7. Following the case law of the Boards of Appeal, the Board decided that, in the present circumstances, the request for a different apportionment of costs should be granted for reasons of equity because the respondent had no sufficient time available to make an informed decision whether to attend the oral proceedings or not.

7.1 In its reply to the statement of grounds of appeal (page 4, penultimate paragraph), the respondent mentioned that, according to the originally filed or granted specification, the two digit code 34 depends only on the date and the value of postage charge. In the communication annexed to the summons to oral proceedings (point 1.3), the Board observed that it "has found no basis in the application as filed for utilising a key to generate or derive the second code element 34" and that "this feature, which is contained in claims 5 and 8 of the main request and claims 4 and 7 of the auxiliary request, seems to extend beyond the content of the application as filed". The parties were reminded that they "may file any written submissions in preparation for the oral proceedings up to one month before the date scheduled for the oral proceedings" (point 5. of the communication).

7.2 The Board's communication was faxed to the appellant on 30 November 2006. Accordingly, the appellant was informed more than five months before the date set for the oral proceedings that its main and auxiliary requests, if they were not amended, would probably be rejected for the reasons given in point 1.3 of the Board's communication. The appellant thus has had the opportunity to inform the Board and the other party well in advance of its choice not to attend the scheduled oral proceedings. It was also clear that the objections raised in point 1.3 of the Board's communication could have been easily remedied to (for instance by deleting claims 5 and 8 of the main request and claims 4 and 7 of the auxiliary request).

7.3 The objections raised in point 1.3 of the Board's communication were not considered in the written arguments of the appellant proprietor. No response to the communication was filed by the appellant before the date set by the Board. Instead with a fax dated 22 May 2007, i.e. only two working days before the date of the oral proceedings, the appellant simply informed the Board that he would not attend the oral proceedings scheduled for 24 May 2007 and requested the appeal to be decided on its written submissions.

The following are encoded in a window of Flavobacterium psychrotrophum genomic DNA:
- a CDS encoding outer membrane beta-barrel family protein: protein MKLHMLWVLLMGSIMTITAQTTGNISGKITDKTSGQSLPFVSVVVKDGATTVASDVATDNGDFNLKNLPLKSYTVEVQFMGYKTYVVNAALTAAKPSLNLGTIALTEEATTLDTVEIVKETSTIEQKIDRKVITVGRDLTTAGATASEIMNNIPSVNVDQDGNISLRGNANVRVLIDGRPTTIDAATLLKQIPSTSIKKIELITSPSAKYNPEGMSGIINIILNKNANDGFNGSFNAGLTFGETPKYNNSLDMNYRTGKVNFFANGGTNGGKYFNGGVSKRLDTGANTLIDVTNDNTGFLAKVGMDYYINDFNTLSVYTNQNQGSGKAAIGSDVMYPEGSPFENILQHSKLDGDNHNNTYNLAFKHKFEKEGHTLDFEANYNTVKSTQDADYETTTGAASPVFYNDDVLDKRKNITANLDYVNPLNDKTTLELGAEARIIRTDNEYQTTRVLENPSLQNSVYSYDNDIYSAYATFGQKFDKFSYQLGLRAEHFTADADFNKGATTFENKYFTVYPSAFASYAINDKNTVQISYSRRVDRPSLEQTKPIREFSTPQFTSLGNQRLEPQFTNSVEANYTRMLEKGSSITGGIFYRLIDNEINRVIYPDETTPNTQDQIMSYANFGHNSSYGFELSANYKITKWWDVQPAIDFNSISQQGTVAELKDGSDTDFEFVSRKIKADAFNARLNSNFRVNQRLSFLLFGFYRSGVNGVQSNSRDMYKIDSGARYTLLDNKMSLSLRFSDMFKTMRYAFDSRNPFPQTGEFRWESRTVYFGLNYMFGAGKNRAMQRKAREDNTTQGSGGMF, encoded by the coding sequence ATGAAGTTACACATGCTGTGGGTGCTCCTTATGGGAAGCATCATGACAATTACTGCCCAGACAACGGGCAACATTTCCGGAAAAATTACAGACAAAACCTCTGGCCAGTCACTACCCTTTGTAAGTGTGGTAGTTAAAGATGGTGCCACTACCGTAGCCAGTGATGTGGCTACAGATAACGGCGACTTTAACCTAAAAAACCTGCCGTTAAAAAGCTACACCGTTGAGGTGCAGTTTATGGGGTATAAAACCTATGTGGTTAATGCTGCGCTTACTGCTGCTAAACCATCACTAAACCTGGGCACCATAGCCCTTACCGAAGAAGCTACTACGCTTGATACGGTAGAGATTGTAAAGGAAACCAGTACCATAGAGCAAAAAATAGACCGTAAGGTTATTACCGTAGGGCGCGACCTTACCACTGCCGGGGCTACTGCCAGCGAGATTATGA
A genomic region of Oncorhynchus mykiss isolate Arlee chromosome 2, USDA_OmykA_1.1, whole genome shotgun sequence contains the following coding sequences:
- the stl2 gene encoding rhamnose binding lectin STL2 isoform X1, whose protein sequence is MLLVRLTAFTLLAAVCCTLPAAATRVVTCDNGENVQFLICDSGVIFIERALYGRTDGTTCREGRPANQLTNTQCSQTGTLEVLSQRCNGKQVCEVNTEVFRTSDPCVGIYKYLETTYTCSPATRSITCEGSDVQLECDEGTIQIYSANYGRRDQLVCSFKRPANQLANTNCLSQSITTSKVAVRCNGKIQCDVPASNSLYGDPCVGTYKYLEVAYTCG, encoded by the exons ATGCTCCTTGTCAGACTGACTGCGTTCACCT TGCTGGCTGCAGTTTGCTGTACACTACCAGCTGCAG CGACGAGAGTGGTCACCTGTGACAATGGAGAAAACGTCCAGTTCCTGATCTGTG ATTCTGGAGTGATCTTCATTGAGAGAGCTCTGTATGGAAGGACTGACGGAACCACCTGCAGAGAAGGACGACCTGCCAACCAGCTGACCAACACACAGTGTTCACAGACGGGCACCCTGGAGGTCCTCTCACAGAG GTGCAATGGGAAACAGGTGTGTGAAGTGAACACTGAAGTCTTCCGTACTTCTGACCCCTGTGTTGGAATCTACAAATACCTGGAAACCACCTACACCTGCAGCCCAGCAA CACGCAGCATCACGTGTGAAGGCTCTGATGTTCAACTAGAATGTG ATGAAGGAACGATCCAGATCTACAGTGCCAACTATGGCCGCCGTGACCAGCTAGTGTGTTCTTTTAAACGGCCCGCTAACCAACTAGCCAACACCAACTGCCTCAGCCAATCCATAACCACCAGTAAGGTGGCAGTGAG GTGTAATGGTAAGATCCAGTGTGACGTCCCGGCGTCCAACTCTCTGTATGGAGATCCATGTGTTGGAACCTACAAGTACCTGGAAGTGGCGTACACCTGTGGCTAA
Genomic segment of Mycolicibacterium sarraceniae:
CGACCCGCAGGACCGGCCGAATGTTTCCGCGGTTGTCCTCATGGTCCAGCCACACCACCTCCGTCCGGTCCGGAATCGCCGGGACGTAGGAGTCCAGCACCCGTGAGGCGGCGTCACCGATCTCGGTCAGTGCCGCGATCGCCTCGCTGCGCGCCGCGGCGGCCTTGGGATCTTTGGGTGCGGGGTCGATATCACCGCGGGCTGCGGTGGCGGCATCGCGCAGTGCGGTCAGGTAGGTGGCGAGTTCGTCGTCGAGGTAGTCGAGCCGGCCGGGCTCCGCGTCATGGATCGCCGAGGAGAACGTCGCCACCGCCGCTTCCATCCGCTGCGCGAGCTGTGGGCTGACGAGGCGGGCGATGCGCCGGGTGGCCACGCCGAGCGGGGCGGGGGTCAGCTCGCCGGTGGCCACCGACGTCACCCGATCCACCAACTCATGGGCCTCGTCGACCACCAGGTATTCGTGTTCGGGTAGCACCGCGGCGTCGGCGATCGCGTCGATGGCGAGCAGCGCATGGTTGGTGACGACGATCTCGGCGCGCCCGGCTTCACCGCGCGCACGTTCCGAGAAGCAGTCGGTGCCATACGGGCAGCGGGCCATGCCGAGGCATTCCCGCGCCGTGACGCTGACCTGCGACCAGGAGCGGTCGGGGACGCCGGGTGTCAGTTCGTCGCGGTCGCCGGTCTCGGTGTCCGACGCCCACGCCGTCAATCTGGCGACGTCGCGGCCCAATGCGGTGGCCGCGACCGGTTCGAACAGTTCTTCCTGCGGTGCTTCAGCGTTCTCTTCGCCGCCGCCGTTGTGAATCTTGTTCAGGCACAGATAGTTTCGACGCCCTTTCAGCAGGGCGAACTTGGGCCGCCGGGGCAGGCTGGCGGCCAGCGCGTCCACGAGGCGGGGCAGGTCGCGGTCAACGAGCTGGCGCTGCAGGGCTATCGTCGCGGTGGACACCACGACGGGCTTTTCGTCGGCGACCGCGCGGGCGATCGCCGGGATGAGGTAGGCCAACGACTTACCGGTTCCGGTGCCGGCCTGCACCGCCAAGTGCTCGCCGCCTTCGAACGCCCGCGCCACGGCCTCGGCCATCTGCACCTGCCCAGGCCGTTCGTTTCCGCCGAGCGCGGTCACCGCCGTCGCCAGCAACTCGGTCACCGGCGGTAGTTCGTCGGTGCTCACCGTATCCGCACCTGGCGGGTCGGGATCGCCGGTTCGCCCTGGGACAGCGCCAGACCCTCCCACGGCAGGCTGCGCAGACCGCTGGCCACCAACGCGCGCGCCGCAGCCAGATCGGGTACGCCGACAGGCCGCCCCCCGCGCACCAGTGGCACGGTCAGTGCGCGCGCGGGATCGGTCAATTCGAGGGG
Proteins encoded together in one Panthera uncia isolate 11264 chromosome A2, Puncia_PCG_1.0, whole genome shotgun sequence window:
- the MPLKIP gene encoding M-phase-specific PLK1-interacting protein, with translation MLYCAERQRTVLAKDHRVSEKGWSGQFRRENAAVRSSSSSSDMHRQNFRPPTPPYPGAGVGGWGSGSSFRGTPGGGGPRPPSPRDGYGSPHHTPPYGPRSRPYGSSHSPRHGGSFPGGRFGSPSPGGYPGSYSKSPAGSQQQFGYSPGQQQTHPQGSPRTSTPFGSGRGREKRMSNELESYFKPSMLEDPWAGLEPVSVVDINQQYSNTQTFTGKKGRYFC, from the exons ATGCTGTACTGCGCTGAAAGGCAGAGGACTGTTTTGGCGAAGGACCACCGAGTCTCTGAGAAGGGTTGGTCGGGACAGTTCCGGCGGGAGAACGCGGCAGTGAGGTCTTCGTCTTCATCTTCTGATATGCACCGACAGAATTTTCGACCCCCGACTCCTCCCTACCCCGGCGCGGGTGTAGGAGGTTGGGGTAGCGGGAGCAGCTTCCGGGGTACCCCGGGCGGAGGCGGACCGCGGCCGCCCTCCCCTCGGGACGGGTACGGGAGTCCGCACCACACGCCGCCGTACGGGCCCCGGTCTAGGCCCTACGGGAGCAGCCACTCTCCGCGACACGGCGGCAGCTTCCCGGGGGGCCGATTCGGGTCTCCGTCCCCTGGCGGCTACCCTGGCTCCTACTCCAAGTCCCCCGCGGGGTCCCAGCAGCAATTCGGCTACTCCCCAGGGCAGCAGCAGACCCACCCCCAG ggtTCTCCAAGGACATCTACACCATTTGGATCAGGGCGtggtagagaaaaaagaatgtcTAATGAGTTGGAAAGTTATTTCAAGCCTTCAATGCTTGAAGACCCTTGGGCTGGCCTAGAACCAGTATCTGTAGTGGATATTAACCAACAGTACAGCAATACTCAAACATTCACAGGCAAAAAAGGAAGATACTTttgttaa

7.4 The fax of 22 May 2007 did not clearly exclude that the written submissions of the appellant could be further amended. It is therefore apparent that the respondent could not be certain that the oral proceedings would deal only with the requests submitted by the appellant in the statement of grounds of appeal. In the absence of further submissions from the appellant, there would have been no need for the respondent to attend the oral proceedings. However, with only two days left before the oral proceedings, no sufficient time was available to clarify the intentions of the appellant, or to allow the respondent to modify its travel and accommodation arrangements.

7.5 Since the behaviour of the appellant has compelled the respondent unnecessarily to attend oral proceedings which contributed nothing new to the case, the Board considers it equitable that the respondent be reimbursed of the travel costs, accommodation costs and professional fees incurred for attending the oral proceedings of 24 May 2007 (article 104(1), Rule 63(1) EPC). It should be noted that the professional fees for attending the oral proceedings do not include the professional fees incurred for the preliminary preparation for the oral proceedings.

8. The Board points out that, according to Article 11(3) of the Rules of Procedure of the Boards of Appeal, "The Board shall not be obliged to delay any step in the proceedings, including its decision, by reason only of the absence at the oral proceedings of any party duly summoned who may then be treated as relying only on its written case." Furthermore, this Board shares the view expressed in decision T 434/95 (not published) that the Enlarged Board of Appeal opinion G 4/92 (OJ 1994, 149) on the right to be heard is not relevant to its decision on costs, which relates to the procedural consequences of a party's action in choosing not to attend scheduled oral proceedings, because the opinion applied to substantive decisions on patents in suit, but not to the present case where no new facts have been presented in the oral proceedings by the party which attended.

ORDER

For these reasons it is decided that:

1. The appeal is dismissed.

2. The appellant (proprietor) shall reimburse the travel costs, accommodation costs and professional fees incurred by the respondent (opponent) for attending the oral proceedings on 24 May 2007.